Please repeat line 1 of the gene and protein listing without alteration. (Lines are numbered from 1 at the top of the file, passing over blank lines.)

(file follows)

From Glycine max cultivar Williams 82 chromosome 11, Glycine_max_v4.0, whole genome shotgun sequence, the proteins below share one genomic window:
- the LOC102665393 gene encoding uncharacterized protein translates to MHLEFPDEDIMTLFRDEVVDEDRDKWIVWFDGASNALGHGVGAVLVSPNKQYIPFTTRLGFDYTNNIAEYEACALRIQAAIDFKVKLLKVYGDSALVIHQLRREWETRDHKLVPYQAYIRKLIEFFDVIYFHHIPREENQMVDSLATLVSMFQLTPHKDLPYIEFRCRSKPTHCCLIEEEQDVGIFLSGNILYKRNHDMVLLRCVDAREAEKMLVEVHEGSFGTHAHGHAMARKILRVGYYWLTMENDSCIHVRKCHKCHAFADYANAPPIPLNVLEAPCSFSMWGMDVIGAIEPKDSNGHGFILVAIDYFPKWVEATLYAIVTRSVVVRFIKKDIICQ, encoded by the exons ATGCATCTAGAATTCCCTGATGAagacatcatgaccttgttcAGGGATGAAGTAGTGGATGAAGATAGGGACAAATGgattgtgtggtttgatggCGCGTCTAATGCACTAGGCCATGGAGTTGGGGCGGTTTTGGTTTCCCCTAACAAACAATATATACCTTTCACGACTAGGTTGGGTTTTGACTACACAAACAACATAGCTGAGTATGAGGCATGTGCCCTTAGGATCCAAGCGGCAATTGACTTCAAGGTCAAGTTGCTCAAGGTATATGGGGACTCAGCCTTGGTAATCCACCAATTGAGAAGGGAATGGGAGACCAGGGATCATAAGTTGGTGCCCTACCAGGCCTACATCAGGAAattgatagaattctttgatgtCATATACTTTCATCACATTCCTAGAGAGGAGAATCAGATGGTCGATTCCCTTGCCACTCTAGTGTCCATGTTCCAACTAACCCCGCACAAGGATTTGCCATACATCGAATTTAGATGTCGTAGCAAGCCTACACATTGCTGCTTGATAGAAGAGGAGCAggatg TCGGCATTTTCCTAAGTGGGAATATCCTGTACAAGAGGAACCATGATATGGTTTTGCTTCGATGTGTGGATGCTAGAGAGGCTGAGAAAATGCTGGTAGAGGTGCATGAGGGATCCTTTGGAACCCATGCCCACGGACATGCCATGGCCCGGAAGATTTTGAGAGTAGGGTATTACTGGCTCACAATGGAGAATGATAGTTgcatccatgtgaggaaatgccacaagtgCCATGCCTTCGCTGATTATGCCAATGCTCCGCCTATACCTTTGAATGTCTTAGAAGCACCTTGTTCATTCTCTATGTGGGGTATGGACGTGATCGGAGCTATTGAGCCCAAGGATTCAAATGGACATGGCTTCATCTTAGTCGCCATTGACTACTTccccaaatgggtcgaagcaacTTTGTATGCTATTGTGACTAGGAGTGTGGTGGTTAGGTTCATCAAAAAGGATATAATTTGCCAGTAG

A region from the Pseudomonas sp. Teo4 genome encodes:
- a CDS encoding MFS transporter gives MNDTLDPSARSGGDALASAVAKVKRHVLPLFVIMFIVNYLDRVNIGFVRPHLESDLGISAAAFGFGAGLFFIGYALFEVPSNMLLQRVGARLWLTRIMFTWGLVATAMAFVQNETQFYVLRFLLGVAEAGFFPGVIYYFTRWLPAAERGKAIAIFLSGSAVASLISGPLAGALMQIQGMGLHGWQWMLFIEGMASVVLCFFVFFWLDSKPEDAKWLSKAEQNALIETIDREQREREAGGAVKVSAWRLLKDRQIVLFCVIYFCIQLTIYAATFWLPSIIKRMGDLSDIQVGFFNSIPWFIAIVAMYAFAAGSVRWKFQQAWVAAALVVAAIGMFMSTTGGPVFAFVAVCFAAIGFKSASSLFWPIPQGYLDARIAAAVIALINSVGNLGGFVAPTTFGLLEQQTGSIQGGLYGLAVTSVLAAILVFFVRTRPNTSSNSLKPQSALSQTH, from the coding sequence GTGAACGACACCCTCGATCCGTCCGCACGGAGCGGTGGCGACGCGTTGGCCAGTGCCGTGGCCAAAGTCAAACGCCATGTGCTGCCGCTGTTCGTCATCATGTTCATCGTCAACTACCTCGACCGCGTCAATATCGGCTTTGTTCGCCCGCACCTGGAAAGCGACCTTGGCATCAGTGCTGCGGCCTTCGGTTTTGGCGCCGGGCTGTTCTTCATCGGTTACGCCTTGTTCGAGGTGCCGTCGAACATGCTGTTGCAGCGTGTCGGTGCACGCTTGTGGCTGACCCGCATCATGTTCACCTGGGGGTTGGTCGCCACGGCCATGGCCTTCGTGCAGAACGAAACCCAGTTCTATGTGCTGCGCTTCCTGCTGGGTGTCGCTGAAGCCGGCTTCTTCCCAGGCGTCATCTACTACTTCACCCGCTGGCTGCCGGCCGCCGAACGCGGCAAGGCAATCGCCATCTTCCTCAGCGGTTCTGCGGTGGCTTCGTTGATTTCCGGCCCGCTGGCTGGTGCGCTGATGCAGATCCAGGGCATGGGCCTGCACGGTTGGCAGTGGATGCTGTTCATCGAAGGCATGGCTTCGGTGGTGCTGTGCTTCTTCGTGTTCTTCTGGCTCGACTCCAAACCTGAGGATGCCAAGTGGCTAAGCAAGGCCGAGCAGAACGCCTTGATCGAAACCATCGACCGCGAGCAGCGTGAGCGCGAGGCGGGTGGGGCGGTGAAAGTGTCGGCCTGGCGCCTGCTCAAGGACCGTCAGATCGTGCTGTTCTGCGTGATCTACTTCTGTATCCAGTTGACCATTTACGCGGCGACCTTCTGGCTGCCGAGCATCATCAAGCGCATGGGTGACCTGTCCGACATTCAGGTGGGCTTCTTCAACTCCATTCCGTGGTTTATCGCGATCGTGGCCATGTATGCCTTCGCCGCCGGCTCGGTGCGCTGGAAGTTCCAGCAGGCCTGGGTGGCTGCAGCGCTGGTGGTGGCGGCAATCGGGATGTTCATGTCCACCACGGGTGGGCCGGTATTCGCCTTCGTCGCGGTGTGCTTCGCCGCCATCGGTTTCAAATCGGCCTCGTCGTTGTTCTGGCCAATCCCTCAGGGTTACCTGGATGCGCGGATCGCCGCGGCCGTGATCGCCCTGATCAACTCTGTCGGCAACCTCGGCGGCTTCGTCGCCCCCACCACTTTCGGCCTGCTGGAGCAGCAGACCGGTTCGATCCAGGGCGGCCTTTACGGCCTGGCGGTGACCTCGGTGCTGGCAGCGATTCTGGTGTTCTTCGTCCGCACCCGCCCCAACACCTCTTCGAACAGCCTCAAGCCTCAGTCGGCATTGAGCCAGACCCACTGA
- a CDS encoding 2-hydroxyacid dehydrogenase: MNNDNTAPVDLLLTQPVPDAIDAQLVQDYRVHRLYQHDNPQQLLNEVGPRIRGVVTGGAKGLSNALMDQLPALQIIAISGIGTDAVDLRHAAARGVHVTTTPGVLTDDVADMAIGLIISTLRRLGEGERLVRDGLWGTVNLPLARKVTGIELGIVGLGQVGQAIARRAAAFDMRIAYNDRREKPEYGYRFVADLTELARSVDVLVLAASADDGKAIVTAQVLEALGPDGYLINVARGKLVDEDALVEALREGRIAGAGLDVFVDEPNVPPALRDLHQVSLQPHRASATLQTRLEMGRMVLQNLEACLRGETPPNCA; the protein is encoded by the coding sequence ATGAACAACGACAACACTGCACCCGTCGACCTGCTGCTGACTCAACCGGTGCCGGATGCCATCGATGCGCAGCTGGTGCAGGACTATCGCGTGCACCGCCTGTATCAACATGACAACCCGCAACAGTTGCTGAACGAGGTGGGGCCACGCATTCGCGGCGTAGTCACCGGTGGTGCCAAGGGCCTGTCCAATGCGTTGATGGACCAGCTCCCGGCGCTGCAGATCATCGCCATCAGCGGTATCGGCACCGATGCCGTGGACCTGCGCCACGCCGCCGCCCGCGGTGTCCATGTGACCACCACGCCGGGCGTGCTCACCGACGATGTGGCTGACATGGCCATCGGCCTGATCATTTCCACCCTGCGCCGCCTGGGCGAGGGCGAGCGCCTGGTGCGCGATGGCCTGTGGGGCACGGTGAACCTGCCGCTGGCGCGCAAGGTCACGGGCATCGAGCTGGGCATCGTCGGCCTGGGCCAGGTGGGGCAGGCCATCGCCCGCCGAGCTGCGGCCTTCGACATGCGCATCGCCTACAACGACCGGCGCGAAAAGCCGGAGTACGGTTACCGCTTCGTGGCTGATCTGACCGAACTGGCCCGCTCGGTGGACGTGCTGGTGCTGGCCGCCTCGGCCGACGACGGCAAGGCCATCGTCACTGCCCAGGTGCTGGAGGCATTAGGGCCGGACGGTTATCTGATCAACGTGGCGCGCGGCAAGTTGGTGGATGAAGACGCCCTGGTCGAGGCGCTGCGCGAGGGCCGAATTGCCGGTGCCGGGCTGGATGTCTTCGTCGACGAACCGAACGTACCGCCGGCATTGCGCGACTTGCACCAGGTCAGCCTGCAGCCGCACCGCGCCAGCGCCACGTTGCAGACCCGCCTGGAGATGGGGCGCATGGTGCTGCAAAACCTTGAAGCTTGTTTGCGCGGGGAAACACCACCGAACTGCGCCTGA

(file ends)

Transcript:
From Glycine max cultivar Williams 82 chromosome 11, Glycine_max_v4.0, whole genome shotgun sequence, the proteins below share one genomic window: